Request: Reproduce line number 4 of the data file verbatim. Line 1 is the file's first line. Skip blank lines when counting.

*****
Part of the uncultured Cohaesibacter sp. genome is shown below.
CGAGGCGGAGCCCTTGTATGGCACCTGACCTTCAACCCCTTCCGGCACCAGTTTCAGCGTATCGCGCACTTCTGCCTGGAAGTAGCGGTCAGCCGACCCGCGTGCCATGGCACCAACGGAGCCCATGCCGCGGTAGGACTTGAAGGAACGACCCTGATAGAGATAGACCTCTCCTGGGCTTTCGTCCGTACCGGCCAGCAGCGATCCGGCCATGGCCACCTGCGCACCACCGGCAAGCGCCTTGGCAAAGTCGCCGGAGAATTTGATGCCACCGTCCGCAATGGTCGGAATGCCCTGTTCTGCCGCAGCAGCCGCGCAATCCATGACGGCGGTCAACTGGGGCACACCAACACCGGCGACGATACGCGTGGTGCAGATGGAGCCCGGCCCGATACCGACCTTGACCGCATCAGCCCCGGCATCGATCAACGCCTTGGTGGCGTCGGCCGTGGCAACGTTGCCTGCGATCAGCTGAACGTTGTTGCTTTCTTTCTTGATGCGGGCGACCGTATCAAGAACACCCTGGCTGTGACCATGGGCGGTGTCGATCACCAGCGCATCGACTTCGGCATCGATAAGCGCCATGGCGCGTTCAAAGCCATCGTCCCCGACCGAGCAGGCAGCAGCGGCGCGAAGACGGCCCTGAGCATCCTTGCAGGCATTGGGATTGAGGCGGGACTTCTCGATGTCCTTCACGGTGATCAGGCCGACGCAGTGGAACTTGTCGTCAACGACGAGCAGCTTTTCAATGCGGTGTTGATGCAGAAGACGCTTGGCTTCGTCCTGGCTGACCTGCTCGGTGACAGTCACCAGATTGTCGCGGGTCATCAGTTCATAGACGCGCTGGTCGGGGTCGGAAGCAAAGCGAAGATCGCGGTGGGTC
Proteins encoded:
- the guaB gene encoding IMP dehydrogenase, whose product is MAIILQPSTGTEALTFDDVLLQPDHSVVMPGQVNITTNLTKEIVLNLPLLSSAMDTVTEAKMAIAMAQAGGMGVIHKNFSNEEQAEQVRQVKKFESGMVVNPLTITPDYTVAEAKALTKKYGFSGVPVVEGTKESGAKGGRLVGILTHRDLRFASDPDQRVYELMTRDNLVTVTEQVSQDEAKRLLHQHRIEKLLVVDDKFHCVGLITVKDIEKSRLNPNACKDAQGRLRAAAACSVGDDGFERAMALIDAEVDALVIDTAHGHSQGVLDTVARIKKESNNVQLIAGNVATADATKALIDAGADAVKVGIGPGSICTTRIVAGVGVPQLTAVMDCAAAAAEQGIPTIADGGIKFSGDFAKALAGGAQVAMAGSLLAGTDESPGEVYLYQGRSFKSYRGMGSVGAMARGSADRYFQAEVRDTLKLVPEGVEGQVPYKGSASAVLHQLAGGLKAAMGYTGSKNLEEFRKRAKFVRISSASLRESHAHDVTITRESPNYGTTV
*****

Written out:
- the guaB gene encoding IMP dehydrogenase, whose product is MAIILQPSTGTEALTFDDVLLQPDHSVVMPGQVNITTNLTKEIVLNLPLLSSAMDTVTEAKMAIAMAQAGGMGVIHKNFSNEEQAEQVRQVKKFESGMVVNPLTITPDYTVAEAKALTKKYGFSGVPVVEGTKESGAKGGRLVGILTHRDLRFASDPDQRVYELMTRDNLVTVTEQVSQDEAKRLLHQHRIEKLLVVDDKFHCVGLITVKDIEKSRLNPNACKDAQGRLRAAAACSVGDDGFERAMALIDAEVDALVIDTAHGHSQGVLDTVARIKKESNNVQLIAGNVATADATKALIDAGADAVKVGIGPGSICTTRIVAGVGVPQLTAVMDCAAAAAEQGIPTIADGGIKFSGDFAKALAGGAQVAMAGSLLAGTDESPGEVYLYQGRSFKSYRGMGSVGAMARGSADRYFQAEVRDTLKLVPEGVEGQVPYKGSASAVLHQLAGGLKAAMGYTGSKNLEEFRKRAKFVRISSASLRESHAHDVTITRESPNYGTTV